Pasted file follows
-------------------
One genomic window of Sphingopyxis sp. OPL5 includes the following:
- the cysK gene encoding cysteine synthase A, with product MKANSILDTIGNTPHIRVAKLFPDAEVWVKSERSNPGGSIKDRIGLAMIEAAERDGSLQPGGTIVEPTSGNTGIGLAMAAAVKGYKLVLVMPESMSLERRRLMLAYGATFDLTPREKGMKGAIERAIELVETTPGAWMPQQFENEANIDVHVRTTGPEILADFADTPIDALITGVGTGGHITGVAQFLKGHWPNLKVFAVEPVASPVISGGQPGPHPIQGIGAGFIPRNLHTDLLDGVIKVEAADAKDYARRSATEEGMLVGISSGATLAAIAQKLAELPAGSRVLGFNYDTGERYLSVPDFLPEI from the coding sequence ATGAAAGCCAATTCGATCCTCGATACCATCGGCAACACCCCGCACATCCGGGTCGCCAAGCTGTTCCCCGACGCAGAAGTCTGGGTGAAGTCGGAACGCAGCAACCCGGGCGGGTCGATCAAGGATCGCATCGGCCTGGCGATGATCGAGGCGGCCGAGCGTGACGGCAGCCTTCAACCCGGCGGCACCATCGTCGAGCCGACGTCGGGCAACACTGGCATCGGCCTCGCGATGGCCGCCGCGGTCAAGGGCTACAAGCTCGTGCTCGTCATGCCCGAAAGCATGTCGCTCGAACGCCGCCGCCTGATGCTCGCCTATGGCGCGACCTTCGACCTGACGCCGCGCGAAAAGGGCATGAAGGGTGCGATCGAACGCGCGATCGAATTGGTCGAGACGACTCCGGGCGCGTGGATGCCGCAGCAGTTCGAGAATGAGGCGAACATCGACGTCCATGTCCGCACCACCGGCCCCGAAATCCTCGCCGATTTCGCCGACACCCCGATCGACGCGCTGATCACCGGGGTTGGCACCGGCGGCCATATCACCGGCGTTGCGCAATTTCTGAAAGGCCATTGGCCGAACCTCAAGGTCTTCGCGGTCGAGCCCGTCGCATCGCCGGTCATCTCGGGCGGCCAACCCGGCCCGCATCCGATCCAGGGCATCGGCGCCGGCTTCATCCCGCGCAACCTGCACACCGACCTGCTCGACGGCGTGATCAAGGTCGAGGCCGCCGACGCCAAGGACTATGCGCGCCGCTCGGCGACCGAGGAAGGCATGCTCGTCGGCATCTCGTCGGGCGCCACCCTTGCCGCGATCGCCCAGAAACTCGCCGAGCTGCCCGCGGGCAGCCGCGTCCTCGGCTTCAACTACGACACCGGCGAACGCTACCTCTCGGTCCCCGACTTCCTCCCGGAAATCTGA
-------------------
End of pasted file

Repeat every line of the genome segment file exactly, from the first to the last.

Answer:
One genomic window of Sphingopyxis sp. OPL5 includes the following:
- the cysK gene encoding cysteine synthase A, with product MKANSILDTIGNTPHIRVAKLFPDAEVWVKSERSNPGGSIKDRIGLAMIEAAERDGSLQPGGTIVEPTSGNTGIGLAMAAAVKGYKLVLVMPESMSLERRRLMLAYGATFDLTPREKGMKGAIERAIELVETTPGAWMPQQFENEANIDVHVRTTGPEILADFADTPIDALITGVGTGGHITGVAQFLKGHWPNLKVFAVEPVASPVISGGQPGPHPIQGIGAGFIPRNLHTDLLDGVIKVEAADAKDYARRSATEEGMLVGISSGATLAAIAQKLAELPAGSRVLGFNYDTGERYLSVPDFLPEI from the coding sequence ATGAAAGCCAATTCGATCCTCGATACCATCGGCAACACCCCGCACATCCGGGTCGCCAAGCTGTTCCCCGACGCAGAAGTCTGGGTGAAGTCGGAACGCAGCAACCCGGGCGGGTCGATCAAGGATCGCATCGGCCTGGCGATGATCGAGGCGGCCGAGCGTGACGGCAGCCTTCAACCCGGCGGCACCATCGTCGAGCCGACGTCGGGCAACACTGGCATCGGCCTCGCGATGGCCGCCGCGGTCAAGGGCTACAAGCTCGTGCTCGTCATGCCCGAAAGCATGTCGCTCGAACGCCGCCGCCTGATGCTCGCCTATGGCGCGACCTTCGACCTGACGCCGCGCGAAAAGGGCATGAAGGGTGCGATCGAACGCGCGATCGAATTGGTCGAGACGACTCCGGGCGCGTGGATGCCGCAGCAGTTCGAGAATGAGGCGAACATCGACGTCCATGTCCGCACCACCGGCCCCGAAATCCTCGCCGATTTCGCCGACACCCCGATCGACGCGCTGATCACCGGGGTTGGCACCGGCGGCCATATCACCGGCGTTGCGCAATTTCTGAAAGGCCATTGGCCGAACCTCAAGGTCTTCGCGGTCGAGCCCGTCGCATCGCCGGTCATCTCGGGCGGCCAACCCGGCCCGCATCCGATCCAGGGCATCGGCGCCGGCTTCATCCCGCGCAACCTGCACACCGACCTGCTCGACGGCGTGATCAAGGTCGAGGCCGCCGACGCCAAGGACTATGCGCGCCGCTCGGCGACCGAGGAAGGCATGCTCGTCGGCATCTCGTCGGGCGCCACCCTTGCCGCGATCGCCCAGAAACTCGCCGAGCTGCCCGCGGGCAGCCGCGTCCTCGGCTTCAACTACGACACCGGCGAACGCTACCTCTCGGTCCCCGACTTCCTCCCGGAAATCTGA